Violating my UL Listing...

I hear this alot. We sell Initiating Devices, Notification Devices, even some non-propriety Addressable SLC Devices. On rare occasions we can source hard to find parts for obsolete Fire Alarms (new in the box, never used).

Inevitably, someone will ask if swapping out a module or component will "violate" their UL Listing by making a change in the panel.

The short answer is No!

Here is how this works, UL, FM, ETL, any of the National Recognized Testing Laboratories (NRTL) work off of a set specification for the product they List/Approve/Whatever. In the case of Fire Alarm Control Systems, it is UL864 (and ANSI Spec). This tells the manufacturer everything they need to know about how a control must function, how it can be interfaced and programmed and how each circuit must be designed so that it is safe and relaible.

Soup to nuts, so to speak, all aspects of the control is designed and later on, tested to the infomation in the UL864 Document. This includes the documentation included in the control so that you know what Notification Appliances, Initiating Devices, SLC Devices, etc... are approved or Cross Listed with the panel. Thus the NRTL assumes that the technician/installer are working per NFPA 72 which states they must be factory trained, are licensed to work on Fire Alarm and will work in a good workman-like manner.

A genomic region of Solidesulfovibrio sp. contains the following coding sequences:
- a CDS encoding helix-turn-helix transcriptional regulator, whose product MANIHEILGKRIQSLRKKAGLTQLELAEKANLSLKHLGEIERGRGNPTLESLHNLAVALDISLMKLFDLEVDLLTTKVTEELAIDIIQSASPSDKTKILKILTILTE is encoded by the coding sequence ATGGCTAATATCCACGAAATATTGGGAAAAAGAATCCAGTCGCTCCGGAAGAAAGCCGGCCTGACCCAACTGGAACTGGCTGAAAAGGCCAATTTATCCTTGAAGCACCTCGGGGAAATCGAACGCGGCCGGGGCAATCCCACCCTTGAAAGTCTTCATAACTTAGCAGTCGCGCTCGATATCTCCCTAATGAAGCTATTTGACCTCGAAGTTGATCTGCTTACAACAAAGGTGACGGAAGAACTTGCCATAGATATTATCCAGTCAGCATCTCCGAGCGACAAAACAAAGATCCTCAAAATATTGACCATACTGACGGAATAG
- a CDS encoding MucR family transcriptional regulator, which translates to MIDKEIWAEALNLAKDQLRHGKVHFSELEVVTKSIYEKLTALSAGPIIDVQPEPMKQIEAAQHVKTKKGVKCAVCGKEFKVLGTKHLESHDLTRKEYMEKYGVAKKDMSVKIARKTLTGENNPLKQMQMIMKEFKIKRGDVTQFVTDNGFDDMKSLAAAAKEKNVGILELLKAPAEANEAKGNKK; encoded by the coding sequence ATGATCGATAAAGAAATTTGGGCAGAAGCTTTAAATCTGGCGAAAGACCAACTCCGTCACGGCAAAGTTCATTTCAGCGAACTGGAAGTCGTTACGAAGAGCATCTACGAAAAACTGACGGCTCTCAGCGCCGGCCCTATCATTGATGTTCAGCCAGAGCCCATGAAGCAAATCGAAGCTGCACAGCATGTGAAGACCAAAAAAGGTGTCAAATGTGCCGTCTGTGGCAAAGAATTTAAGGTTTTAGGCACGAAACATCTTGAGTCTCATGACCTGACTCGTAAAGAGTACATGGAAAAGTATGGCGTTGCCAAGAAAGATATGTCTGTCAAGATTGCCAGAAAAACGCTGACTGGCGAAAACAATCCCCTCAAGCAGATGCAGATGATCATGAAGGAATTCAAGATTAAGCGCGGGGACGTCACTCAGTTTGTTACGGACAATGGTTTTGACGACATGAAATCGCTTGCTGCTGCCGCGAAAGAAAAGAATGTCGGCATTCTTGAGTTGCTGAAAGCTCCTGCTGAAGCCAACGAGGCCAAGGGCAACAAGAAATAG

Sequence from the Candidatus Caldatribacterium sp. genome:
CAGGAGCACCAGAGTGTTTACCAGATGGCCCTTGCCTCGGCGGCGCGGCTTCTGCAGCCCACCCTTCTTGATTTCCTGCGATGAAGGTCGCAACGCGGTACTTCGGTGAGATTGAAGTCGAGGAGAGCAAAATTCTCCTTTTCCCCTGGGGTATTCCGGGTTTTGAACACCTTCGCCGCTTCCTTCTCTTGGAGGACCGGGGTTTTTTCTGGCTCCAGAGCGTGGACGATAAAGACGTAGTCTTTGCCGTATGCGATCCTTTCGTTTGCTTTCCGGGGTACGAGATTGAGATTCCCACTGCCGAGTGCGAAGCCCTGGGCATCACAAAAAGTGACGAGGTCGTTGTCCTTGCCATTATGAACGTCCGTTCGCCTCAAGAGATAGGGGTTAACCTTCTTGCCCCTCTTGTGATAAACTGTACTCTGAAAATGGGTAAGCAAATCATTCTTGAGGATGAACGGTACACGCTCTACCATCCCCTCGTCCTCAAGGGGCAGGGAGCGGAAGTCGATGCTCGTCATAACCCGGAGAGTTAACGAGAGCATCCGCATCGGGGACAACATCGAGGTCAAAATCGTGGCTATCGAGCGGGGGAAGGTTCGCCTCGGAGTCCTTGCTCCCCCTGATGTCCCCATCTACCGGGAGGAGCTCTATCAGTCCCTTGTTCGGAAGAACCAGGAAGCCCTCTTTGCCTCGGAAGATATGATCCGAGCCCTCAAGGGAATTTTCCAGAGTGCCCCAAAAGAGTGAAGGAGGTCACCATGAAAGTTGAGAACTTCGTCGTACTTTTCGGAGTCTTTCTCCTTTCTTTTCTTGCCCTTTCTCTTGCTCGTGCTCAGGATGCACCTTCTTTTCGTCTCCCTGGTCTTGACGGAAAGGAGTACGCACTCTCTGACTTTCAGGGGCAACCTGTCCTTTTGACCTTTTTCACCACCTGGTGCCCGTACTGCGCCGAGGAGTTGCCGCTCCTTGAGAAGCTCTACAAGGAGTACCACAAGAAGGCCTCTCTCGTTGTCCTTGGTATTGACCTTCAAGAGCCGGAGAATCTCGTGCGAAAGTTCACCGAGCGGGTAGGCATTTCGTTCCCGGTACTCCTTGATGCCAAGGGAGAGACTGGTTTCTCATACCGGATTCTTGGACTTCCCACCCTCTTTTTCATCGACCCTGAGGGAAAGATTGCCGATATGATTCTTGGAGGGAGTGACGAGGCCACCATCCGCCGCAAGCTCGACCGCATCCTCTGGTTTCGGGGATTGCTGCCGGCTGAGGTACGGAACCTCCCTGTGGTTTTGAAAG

SO what does this mean to the tech in the field that is getting ready to change out a power supply, zone card or even an LCD Display? Well the NRTLs test the product and Lists or Approves it so that when the manufacturer ships it out, it is a safe and approved product. And that is the end of the story.

Once the panel is packed up with all of its documentation and leaves the shipping dock, the power of the Listing ends. NRTLs only guaranty that the product with their label on it has been manufactured per their records, wich include the component lists, document lists and the assembly and testing proceedures the product went through before it went into the box. As long as you are replacing a module/card/board/component with an exact duplicate module/card/board/component, the NRTLs couldn't care less...

Now if you are putting in a new motherboard and it is a different revision (hardware or software, it doesn't matter) you can rest assured that the manufacturer didn't ship it without the NRTL approving it first and they would have tested its backward compatibility to your system prior to sending it out to you.

I hope this clears this up for you. I have had many converstaions in the past with employees of the various NRTLs and they all say the same thing, the key is to always replace parts with new parts and be factory trained to do the work, which is just good common sense.

Have a Life Safety Day!